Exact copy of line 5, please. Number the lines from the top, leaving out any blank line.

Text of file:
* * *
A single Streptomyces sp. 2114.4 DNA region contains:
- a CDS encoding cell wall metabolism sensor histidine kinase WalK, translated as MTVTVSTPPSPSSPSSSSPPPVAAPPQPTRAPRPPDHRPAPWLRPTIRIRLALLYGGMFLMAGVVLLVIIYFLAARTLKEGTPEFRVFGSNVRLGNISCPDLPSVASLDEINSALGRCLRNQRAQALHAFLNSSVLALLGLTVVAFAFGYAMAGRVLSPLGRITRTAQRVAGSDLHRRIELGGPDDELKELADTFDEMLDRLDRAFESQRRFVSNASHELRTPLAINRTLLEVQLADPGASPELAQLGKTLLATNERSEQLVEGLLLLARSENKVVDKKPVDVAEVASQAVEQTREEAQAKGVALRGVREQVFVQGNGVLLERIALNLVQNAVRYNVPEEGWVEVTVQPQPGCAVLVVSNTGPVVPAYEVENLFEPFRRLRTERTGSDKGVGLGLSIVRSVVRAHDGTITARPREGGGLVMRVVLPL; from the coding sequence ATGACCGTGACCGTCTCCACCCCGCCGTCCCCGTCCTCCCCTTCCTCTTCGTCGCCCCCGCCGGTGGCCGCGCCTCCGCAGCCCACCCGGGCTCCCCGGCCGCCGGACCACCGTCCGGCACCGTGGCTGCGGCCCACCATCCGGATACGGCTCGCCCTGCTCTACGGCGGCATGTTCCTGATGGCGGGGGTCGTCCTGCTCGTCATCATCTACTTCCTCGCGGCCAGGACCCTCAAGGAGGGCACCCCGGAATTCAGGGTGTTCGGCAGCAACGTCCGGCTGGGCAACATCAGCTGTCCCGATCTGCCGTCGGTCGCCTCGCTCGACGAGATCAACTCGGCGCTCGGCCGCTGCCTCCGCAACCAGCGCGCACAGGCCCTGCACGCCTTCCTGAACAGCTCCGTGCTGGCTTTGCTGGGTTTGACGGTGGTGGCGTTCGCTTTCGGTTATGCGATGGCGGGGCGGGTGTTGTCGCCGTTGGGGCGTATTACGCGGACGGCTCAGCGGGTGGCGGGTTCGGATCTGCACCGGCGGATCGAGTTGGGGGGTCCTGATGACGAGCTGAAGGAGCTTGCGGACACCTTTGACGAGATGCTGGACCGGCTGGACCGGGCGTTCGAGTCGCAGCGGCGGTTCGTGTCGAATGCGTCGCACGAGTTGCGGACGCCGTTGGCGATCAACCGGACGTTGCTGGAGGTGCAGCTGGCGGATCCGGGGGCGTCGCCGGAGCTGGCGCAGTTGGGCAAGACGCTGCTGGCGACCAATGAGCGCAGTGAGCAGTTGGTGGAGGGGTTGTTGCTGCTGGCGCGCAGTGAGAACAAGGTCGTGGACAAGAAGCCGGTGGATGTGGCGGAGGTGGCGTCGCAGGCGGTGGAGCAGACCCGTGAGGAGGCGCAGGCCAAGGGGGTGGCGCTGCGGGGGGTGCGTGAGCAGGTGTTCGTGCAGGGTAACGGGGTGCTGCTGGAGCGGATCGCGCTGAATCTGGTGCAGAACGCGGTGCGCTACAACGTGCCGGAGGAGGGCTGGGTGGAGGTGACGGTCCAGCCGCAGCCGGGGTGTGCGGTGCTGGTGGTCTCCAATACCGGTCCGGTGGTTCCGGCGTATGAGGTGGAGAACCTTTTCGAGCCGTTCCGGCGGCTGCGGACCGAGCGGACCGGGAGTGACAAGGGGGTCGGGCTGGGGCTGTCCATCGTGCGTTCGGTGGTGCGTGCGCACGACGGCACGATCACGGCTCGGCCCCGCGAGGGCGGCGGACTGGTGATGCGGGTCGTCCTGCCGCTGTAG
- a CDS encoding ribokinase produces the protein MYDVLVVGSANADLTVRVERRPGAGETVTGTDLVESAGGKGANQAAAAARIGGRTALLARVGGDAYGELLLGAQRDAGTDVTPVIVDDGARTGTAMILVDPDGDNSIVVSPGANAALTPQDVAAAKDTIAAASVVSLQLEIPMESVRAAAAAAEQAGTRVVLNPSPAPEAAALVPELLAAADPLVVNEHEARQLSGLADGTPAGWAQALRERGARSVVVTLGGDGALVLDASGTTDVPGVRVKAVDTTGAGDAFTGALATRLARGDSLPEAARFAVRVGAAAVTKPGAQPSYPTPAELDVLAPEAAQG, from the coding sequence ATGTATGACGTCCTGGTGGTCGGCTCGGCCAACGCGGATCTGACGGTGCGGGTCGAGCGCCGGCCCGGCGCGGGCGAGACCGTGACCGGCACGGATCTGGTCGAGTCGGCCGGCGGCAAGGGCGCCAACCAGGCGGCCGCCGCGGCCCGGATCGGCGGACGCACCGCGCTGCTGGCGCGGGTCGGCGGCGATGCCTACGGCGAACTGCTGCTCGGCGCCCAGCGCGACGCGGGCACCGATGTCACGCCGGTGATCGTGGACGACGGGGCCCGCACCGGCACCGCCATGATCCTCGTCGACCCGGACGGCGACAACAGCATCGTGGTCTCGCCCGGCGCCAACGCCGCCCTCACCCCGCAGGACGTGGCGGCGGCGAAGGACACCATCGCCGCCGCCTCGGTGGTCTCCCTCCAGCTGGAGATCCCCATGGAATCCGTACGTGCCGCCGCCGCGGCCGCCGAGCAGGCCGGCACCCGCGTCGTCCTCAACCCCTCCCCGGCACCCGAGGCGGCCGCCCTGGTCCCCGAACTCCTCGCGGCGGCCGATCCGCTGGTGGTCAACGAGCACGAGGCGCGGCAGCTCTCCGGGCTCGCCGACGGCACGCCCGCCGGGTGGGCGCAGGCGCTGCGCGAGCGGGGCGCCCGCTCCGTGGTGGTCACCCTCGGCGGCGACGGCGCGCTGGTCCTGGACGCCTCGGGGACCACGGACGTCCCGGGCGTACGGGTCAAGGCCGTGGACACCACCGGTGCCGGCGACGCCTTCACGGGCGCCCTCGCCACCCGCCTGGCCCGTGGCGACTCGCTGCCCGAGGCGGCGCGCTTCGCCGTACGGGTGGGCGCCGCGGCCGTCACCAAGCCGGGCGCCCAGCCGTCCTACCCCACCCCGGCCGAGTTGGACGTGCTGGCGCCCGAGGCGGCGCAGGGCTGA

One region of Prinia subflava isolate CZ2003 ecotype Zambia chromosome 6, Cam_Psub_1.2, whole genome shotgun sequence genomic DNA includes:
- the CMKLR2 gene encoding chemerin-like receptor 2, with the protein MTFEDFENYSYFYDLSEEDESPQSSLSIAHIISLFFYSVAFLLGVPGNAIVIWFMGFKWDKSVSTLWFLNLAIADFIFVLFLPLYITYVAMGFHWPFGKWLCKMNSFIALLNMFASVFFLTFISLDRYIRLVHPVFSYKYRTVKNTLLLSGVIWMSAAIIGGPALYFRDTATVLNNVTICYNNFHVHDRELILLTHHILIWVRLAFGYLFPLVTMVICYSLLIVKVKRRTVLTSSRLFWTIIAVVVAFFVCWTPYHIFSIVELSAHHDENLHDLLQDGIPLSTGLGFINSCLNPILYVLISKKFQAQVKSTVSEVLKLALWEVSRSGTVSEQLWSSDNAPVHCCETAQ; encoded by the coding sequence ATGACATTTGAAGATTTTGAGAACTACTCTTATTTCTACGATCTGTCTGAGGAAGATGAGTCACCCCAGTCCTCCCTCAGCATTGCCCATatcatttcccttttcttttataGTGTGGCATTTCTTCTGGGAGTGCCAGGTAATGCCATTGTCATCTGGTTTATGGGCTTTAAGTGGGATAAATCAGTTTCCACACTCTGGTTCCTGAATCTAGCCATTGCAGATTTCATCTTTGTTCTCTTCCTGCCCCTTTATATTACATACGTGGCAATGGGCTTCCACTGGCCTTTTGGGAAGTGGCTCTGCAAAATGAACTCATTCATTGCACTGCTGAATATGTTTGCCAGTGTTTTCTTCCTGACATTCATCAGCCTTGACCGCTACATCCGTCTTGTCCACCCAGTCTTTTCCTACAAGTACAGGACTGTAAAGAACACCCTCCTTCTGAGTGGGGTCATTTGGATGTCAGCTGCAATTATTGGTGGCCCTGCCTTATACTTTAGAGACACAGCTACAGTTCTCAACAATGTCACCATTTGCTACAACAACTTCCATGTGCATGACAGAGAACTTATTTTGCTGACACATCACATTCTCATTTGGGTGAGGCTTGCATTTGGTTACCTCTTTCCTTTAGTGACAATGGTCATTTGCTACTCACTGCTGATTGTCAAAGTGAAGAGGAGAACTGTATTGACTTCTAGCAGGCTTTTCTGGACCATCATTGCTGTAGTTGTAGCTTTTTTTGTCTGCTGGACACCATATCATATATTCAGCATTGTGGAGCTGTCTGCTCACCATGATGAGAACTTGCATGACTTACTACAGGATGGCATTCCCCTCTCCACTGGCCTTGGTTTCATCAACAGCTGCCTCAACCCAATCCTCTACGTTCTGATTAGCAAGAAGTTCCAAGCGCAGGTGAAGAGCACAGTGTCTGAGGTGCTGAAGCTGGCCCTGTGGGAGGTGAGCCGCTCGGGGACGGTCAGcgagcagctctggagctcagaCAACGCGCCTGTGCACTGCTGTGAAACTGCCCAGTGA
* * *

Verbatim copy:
- the CMKLR2 gene encoding chemerin-like receptor 2, with the protein MTFEDFENYSYFYDLSEEDESPQSSLSIAHIISLFFYSVAFLLGVPGNAIVIWFMGFKWDKSVSTLWFLNLAIADFIFVLFLPLYITYVAMGFHWPFGKWLCKMNSFIALLNMFASVFFLTFISLDRYIRLVHPVFSYKYRTVKNTLLLSGVIWMSAAIIGGPALYFRDTATVLNNVTICYNNFHVHDRELILLTHHILIWVRLAFGYLFPLVTMVICYSLLIVKVKRRTVLTSSRLFWTIIAVVVAFFVCWTPYHIFSIVELSAHHDENLHDLLQDGIPLSTGLGFINSCLNPILYVLISKKFQAQVKSTVSEVLKLALWEVSRSGTVSEQLWSSDNAPVHCCETAQ; encoded by the coding sequence ATGACATTTGAAGATTTTGAGAACTACTCTTATTTCTACGATCTGTCTGAGGAAGATGAGTCACCCCAGTCCTCCCTCAGCATTGCCCATatcatttcccttttcttttataGTGTGGCATTTCTTCTGGGAGTGCCAGGTAATGCCATTGTCATCTGGTTTATGGGCTTTAAGTGGGATAAATCAGTTTCCACACTCTGGTTCCTGAATCTAGCCATTGCAGATTTCATCTTTGTTCTCTTCCTGCCCCTTTATATTACATACGTGGCAATGGGCTTCCACTGGCCTTTTGGGAAGTGGCTCTGCAAAATGAACTCATTCATTGCACTGCTGAATATGTTTGCCAGTGTTTTCTTCCTGACATTCATCAGCCTTGACCGCTACATCCGTCTTGTCCACCCAGTCTTTTCCTACAAGTACAGGACTGTAAAGAACACCCTCCTTCTGAGTGGGGTCATTTGGATGTCAGCTGCAATTATTGGTGGCCCTGCCTTATACTTTAGAGACACAGCTACAGTTCTCAACAATGTCACCATTTGCTACAACAACTTCCATGTGCATGACAGAGAACTTATTTTGCTGACACATCACATTCTCATTTGGGTGAGGCTTGCATTTGGTTACCTCTTTCCTTTAGTGACAATGGTCATTTGCTACTCACTGCTGATTGTCAAAGTGAAGAGGAGAACTGTATTGACTTCTAGCAGGCTTTTCTGGACCATCATTGCTGTAGTTGTAGCTTTTTTTGTCTGCTGGACACCATATCATATATTCAGCATTGTGGAGCTGTCTGCTCACCATGATGAGAACTTGCATGACTTACTACAGGATGGCATTCCCCTCTCCACTGGCCTTGGTTTCATCAACAGCTGCCTCAACCCAATCCTCTACGTTCTGATTAGCAAGAAGTTCCAAGCGCAGGTGAAGAGCACAGTGTCTGAGGTGCTGAAGCTGGCCCTGTGGGAGGTGAGCCGCTCGGGGACGGTCAGcgagcagctctggagctcagaCAACGCGCCTGTGCACTGCTGTGAAACTGCCCAGTGA